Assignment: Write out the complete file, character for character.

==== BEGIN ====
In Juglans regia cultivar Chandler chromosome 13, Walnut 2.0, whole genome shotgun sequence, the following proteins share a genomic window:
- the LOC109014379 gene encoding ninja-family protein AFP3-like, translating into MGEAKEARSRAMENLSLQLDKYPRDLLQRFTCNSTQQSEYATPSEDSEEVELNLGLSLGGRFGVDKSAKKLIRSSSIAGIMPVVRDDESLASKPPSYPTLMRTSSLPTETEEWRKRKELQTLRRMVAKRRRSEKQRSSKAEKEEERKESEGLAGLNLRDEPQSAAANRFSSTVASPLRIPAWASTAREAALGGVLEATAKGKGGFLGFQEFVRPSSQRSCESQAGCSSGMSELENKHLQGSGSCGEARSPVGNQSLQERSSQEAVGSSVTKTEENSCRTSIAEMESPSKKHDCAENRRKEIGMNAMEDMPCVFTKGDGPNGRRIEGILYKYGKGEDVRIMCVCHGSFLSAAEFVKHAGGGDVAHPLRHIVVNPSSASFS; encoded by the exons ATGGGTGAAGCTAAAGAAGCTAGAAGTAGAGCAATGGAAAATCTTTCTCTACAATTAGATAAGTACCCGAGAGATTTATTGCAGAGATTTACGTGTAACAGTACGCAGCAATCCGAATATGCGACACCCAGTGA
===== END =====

In Juglans regia cultivar Chandler chromosome 13, Walnut 2.0, whole genome shotgun sequence, the following proteins share a genomic window:
- the LOC109014379 gene encoding ninja-family protein AFP3-like, translating into MGEAKEARSRAMENLSLQLDKYPRDLLQRFTCNSTQQSEYATPSEDSEEVELNLGLSLGGRFGVDKSAKKLIRSSSIAGIMPVVRDDESLASKPPSYPTLMRTSSLPTETEEWRKRKELQTLRRMVAKRRRSEKQRSSKAEKEEERKESEGLAGLNLRDEPQSAAANRFSSTVASPLRIPAWASTAREAALGGVLEATAKGKGGFLGFQEFVRPSSQRSCESQAGCSSGMSELENKHLQGSGSCGEARSPVGNQSLQERSSQEAVGSSVTKTEENSCRTSIAEMESPSKKHDCAENRRKEIGMNAMEDMPCVFTKGDGPNGRRIEGILYKYGKGEDVRIMCVCHGSFLSAAEFVKHAGGGDVAHPLRHIVVNPSSASFS; encoded by the exons ATGGGTGAAGCTAAAGAAGCTAGAAGTAGAGCAATGGAAAATCTTTCTCTACAATTAGATAAGTACCCGAGAGATTTATTGCAGAGATTTACGTGTAACAGTACGCAGCAATCCGAATATGCGACACCCAGTGA